“She’s gone,” I panic-blabbered to Nishita as another guy came out of nowhere in front of me. Were they waiting for us to enter so they could pounce on their prey? We just had the drinks in our hands for about a minute, and already Savi lost herself in the herd.
“Hi,” he breathed, his tone husky.
“Hi,” I bit my lip, nervous as hell. What was the code here to deny politely?
“Aditya. You?” he put out his hand, and I had to shake it. His voice was firm and confident. Had he dyed his hair? They were brown and sexy and looked perfect with his grey denim jacket and white tee inside.
“Um, Ruhi, but I don’t dance.” I blurted out, earning a chuckle from him.
“Okay. You want to see around.”
“Around the house?”
“Yes.” He moved closer so he didn’t have to shout each word.
I gulped at the closeness and how strange and unnatural yet good it felt smelling him. Shit. “Is this your house?” I asked to keep the conversation going.
I could drool here forever at his brown locks. Will he feel offended if I quizzed him about his hair? Mine was standard black, and I got jealous when I watched blond or red hair girls on TV while watching some series or English movies. In India, ninety-nine percent of people got black hair. So was he from the one percent of the crowd? That made him what? Special or a freak?
“Nope.” He shook his head and glanced around. Oh, God. Was he already bored with me?
“You are inviting me to see someone else’s house. Do you have the authority to do so?”
“Let me assure you, I have. Do you want to come?” I looked at him, like actually staring for the first time since we introduced each other. He had a bottle in his left hand while the other was tucked in his pocket. He was lean with an oval face. A hint of stubble suited his overall look. He smirked, and my eyes shot down at the humiliation I felt at getting caught. Why can’t he go talk to someone else? I would be happy to only stare and enjoy the night away.
What should I do? Nishita was already dancing with someone, and I was standing here all alone with a glass of soda. If I knew they would wander off at the first opportunity they got and keep me stranded, I wouldn’t have come. Let all bets go to hell. But I was already here. I had two choices. Either accept this guy’s offer or stand here alone. Suddenly, the second option felt creepier than the first. I took a deep breath and tried to find the confident girl inside me.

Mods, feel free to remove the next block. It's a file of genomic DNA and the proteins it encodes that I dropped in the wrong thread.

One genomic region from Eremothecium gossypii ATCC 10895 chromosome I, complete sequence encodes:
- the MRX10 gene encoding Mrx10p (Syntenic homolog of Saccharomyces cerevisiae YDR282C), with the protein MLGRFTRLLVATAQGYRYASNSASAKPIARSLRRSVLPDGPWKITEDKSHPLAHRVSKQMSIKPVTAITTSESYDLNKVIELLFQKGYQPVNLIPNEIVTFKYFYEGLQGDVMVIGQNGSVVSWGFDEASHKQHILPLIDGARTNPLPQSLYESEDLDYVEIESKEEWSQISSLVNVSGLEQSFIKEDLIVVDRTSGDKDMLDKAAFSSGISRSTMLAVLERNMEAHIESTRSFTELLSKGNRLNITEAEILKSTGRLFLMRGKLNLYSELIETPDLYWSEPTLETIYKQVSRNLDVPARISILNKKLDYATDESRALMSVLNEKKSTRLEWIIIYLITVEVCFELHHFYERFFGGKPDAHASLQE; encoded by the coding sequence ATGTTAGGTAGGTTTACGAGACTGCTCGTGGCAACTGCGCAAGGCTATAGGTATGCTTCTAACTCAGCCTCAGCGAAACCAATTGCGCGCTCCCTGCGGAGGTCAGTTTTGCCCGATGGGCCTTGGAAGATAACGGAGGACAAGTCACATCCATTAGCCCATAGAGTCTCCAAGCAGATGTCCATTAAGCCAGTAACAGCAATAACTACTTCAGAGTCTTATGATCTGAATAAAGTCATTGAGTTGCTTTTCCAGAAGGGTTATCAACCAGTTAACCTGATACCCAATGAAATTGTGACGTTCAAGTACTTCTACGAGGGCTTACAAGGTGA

“Is there anything worth seeing?” I raised an eyebrow. He laughed, a good, throaty laugh, and I sucked in air. Wow! He was a natural.
I was sure girls fell on his feet. All he had to do was crack a smile and shake his head so his hair would move along with him, making him look irresistible. I wanted to run my hands through them. Were they as silky as they looked? He hadn’t applied gel, so I could touch and judge myself. But I held my hands in a fist behind me to not lose control and embarrass myself. I was a guilt-stricken person, and the mortification would stay forever.
“Let us find out if there is.” He spoke, waking me from my mind prattling. Bowing and gesturing me to move forward, he waited to see if I moved. I was about to walk when Nishita came, sweaty and breathless. Oh, great. God bless her.
“Come, Nishita, this guy is showing us around the place.” I grabbed her hand when she didn’t move forward.
“No, you go. I am waiting for Pammi. She just messaged and will be here in two minutes.”
“Um, are you sure?”
I will kill Nishita for letting me go alone with the guy.
“Yes, Ruhi. Go, have fun.” She waved, and I rolled my eyes, walking away with the guy. Oh no, it was… Biting my lip, I tried to recollect his name. Was it Ankit, or Avinash, or… Oh, God, what an embarrassing moment. Eating away all the lipstick I had on, I failed to settle for a new name for him.
“So Ruhi, I have a feeling this place is new for you. Am I correct?”
“Why would you think so?” Wasn’t he being too over-confident yet accurate?
“Just judging by your stiff shoulders.” He shrugged. I narrowed my eyes as he had not only stared at me enough to pass his opinions but was also flaunting them.
“Hey, it’s all cool. I am just saying.”
“Well, don’t because you are right. I am not used to going to parties. The only party I have been to is with cousins or at a friend’s place.”
“I am sure this is also your friend’s place.”
“It’s my friend Nishita’s friend, Pammi’s friend’s place,” I explained. Taking a deep breath, I continued. “But this is too grand for a house party.”
“Relax, Ruhi. This place doesn’t bite.”
“No, it’s set up enough to give me cancer. Disastrous air has clouded this place, harmful to my lungs, but I have to breathe. Can’t help. Need to fight till the end.” He again chuckled. He placed his hand delicately on my back and signaled me to turn right towards a door. Removing a key from his pocket, he unlocked the door and gestured for me to step inside the room.
Whoa, with shaky feet, I stepped inside. This wasn’t what I had expected. I jerked a little as I heard the clicking sound of the door as it shut behind us.
Why had he got us in a room?
I had to be calm and try getting out of here the first chance I nicked.
Ruhi, be cool.